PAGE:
The beautiful mummy mask of Khonsu, son of Sennedjem

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The mummy mask of Khonsu, son of Sennedjem
from the Tomb of Sennedjem – TT1 – Deir el-Medina discovery in 1886
Exhibited at the Metropolitan Museum of Art New York – Accession Number: 86.1.4

I’d call it; The Origin! When I look at this Mask, I find how real is it just to show the expression of an ancient face.

By Marie Grillot with great thanks and also sincerely to Marc Chartier

via; https://egyptophile.blogspot.com/ translated from French.

This mummy mask is made of painted wood and cardboard. It represents a character with fine features, noble appearance. A magnificent wig “on the back”, textured in relief, advantageously frames her face. The finely braided hair covers most of the forehead and leaves in a gradient towards the shoulders. Two thick strands braided in a more “loose” way are brought along the neck and fall on each side in a completely balanced way. Only the lower part of the pierced ear lobe remains visible. The hairstyle is adorned with a large floral band, which blossoms in warm brown tones drawing towards red.

The face, treated in this same colour is perfectly symmetrical and rather round. The eyebrows, very long and arched, are painted black. The almond-shaped eyes are stretched, and the iris, round and black, stands out against the white of the luminous eye. The line of the eye-shadow extends to the hair. The nose, well-drawn, is of good proportions. The mouth with hemmed lips is closed.

The mummy mask of Khonsu, son of Sennedjem
from the Tomb of Sennedjem – TT1 – Deir el-Medina discovery in 1886
Exhibited at the Metropolitan Museum of Art New York – Accession Number: 86.1.4

The neck is decorated with a magnificent ousekh (Usekh or Wesekh) necklace. It alternates a substantial number of rows – more or less wide – of blue, green, red pearls, all in a sumptuous and dazzling “roundness” of tones… It should be noted that during the Ramesside period, “the frame cardboard masks have changed: the rear panel has disappeared and the masks consist of a shell protecting only the head and a rounded and extended front panel “.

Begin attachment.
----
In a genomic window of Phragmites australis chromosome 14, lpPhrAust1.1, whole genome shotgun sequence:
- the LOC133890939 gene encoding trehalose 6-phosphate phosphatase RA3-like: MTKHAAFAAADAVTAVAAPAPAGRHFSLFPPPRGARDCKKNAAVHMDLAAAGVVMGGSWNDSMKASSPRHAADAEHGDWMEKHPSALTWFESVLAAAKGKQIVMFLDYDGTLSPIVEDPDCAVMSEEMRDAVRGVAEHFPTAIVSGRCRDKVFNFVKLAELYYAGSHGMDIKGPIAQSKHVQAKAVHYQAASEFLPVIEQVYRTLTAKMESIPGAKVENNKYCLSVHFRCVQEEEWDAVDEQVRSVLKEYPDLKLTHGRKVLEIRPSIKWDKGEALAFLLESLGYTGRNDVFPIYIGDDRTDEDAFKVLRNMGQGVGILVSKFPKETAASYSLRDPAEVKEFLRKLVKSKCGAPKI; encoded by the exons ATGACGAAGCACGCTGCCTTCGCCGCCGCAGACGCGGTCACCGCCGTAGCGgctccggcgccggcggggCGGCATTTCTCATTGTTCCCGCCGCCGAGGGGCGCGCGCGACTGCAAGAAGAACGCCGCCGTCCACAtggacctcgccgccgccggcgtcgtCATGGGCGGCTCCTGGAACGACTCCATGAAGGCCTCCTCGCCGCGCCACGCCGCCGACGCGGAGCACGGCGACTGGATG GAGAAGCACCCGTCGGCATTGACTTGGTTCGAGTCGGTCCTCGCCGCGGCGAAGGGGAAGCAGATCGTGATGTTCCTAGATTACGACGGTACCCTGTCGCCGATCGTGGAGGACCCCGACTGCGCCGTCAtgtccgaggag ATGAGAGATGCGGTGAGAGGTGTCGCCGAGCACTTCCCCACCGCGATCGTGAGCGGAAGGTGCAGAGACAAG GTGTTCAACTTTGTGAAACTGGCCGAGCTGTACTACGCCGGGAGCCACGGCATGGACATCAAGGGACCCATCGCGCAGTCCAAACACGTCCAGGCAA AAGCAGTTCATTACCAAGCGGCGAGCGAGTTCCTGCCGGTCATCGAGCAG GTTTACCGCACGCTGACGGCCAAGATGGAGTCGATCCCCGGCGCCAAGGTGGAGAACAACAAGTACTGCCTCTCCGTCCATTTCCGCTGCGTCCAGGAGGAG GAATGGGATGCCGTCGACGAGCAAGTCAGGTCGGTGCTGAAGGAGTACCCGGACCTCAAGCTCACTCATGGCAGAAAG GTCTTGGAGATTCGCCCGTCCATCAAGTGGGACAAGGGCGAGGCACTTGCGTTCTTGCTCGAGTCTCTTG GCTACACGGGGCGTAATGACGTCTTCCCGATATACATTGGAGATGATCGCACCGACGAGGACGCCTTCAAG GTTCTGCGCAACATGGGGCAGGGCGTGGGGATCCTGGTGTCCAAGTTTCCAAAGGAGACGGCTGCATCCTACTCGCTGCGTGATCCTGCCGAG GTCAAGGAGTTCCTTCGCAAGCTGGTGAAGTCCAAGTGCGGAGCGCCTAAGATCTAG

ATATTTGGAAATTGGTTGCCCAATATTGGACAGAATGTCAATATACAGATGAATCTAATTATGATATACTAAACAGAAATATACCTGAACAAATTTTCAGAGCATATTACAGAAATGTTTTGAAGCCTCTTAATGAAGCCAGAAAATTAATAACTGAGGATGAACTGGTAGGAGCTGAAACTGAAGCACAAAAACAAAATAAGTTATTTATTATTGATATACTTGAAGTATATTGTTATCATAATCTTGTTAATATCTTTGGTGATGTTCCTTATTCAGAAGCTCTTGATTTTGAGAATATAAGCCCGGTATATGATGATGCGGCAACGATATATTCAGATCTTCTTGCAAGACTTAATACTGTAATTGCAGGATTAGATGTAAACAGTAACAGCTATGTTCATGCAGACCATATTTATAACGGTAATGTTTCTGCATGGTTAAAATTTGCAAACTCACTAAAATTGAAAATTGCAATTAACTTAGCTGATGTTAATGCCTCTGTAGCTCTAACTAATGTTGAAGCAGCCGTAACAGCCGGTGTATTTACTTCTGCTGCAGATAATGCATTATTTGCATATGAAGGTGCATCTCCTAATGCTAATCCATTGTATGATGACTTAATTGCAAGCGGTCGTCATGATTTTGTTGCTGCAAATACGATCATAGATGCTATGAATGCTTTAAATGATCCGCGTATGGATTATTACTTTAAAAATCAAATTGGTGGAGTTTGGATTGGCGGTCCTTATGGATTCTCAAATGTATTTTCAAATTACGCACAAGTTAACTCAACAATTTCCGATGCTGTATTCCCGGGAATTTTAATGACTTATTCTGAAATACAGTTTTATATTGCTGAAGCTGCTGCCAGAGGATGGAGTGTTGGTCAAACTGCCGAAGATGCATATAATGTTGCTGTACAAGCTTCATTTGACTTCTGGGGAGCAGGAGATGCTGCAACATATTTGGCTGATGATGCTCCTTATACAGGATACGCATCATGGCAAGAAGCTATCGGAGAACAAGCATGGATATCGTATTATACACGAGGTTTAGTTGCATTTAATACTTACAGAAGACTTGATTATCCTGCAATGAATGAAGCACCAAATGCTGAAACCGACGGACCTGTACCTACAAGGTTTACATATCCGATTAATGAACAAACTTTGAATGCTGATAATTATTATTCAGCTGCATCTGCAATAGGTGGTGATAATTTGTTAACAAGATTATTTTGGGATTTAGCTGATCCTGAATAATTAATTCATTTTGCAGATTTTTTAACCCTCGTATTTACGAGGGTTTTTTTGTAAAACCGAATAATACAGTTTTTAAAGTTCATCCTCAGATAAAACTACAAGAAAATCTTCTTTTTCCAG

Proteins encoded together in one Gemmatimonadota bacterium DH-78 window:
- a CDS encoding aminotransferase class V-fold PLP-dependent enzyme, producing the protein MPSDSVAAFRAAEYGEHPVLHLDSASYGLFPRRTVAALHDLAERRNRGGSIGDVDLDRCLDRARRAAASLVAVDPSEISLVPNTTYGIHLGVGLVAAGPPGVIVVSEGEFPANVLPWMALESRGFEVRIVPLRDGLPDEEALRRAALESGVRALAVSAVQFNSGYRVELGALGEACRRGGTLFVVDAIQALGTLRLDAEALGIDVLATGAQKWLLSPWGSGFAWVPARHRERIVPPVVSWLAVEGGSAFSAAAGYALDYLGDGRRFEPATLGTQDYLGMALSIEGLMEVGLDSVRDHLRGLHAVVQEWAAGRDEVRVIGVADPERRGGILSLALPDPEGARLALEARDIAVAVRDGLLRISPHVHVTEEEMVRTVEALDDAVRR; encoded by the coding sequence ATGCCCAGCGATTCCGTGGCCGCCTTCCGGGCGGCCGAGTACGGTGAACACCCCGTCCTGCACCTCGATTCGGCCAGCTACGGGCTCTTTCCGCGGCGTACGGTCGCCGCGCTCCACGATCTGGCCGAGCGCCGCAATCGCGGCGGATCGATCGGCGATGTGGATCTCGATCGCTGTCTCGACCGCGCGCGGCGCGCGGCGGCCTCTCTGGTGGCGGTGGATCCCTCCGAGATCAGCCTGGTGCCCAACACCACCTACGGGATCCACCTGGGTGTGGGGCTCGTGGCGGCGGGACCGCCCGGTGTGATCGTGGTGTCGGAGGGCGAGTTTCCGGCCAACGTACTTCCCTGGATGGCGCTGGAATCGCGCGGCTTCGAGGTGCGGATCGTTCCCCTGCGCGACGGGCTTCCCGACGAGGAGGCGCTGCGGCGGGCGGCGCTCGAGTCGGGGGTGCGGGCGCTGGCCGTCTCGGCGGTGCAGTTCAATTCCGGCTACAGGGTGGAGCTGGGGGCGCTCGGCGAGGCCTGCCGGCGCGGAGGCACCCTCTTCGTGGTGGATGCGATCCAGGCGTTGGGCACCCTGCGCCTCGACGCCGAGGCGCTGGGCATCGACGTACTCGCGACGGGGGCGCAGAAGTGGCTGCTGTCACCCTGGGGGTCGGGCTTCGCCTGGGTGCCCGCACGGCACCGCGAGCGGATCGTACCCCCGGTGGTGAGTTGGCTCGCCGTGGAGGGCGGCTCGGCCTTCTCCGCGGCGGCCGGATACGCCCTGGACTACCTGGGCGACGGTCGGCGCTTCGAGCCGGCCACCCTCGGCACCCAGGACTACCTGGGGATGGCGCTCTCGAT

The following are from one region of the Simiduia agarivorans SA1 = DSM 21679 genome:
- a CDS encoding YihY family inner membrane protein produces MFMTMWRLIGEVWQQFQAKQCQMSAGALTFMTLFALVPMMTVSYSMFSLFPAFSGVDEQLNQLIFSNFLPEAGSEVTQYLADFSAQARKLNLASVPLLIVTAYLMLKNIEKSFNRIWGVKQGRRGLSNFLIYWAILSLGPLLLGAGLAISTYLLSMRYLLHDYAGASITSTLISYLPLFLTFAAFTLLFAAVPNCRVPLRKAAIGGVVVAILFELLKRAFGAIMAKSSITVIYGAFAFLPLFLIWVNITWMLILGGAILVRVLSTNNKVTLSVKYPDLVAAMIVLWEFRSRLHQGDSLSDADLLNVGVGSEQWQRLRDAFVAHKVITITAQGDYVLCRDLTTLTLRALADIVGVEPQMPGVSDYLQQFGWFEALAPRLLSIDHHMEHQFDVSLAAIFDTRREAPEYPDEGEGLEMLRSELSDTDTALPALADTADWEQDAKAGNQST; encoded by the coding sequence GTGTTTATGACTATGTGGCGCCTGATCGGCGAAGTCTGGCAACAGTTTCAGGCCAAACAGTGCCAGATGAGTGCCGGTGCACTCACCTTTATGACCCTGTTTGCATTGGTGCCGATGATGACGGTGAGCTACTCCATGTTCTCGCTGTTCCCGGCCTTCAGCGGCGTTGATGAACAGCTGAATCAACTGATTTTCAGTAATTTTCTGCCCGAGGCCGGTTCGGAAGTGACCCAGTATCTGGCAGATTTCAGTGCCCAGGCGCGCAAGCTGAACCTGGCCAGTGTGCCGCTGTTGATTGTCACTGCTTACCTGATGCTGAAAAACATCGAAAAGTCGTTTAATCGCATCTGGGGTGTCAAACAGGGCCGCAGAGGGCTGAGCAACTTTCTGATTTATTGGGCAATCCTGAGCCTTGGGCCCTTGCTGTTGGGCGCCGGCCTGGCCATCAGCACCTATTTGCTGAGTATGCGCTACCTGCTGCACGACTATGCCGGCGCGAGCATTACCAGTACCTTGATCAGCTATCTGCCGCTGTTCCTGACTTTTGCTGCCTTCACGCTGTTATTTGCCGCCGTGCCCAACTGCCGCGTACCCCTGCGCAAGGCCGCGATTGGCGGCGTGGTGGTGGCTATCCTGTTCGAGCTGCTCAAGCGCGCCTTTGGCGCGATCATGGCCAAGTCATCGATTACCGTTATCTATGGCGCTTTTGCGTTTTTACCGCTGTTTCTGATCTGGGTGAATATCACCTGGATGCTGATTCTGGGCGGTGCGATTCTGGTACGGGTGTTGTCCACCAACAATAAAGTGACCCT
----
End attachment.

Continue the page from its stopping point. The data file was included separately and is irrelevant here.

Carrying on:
This 48 cm high mask, dating from the 19th dynasty, comes from the tomb of Sennedjem in Deir el-Medineh. This village, which in ancient times was called “Set Maât her imenty Ouaset” (the “Place of Maât (Truth) in the West of Thebes”) was founded at the beginning of the 18th dynasty under the reign of Thutmosis Iᵉʳ. Surrounded by high walls, extended and enlarged several times, notably under the reigns of Thutmosis III and the first Ramessides, it housed the community of artisans who worked on the excavation and decoration of the eternity homes of the Valley of the Kings and the Valley of the Queens. For almost 500 years, “between 40 to 120 households” lived there in stone houses covered with a palm leaf roof, also have places of worship and their own necropolis.

Deir el-Medina – Artisan Village today
In ancient times, his name was “Set Maat her imenty Waset” (the “Place of Truth to the west of Thebes”)
Photo © Marie Grillot

The tomb of Sennedjem – which will be referenced TT1 – was discovered in January 1886 by ‘gournawis’.: Indeed, “in 1886, Salam Abu Duhi, a villager from Gournah, was granted a concession in an area of ​​Deir el-Medineh close to his home. After only a few days of excavations, Salam and three of his friends made a discovery spectacular: at the bottom of a still unexplored burial well, they found a wooden door whose ancient seals were intact. Salam immediately informed Maspero, who happened to be in Luxor for his annual inspection visit. ” (Hidden treasures of Egypt, Zahi Hawass (!) ).

Gaston Maspero’s correspondence with his wife Louise (Gaston Maspero – Letters from Egypt) gives us the extraordinary “live” adventure. So the great Egyptologist wrote to her on February 2, 1886: “They come to get me to go to the mountains: a tomb that we have been working on for eight days has finally been opened. It is a virgin!

Door of the tomb of Sennedjem – TT1 Deir el-Medina
Cairo Egyptian Museum – I 27303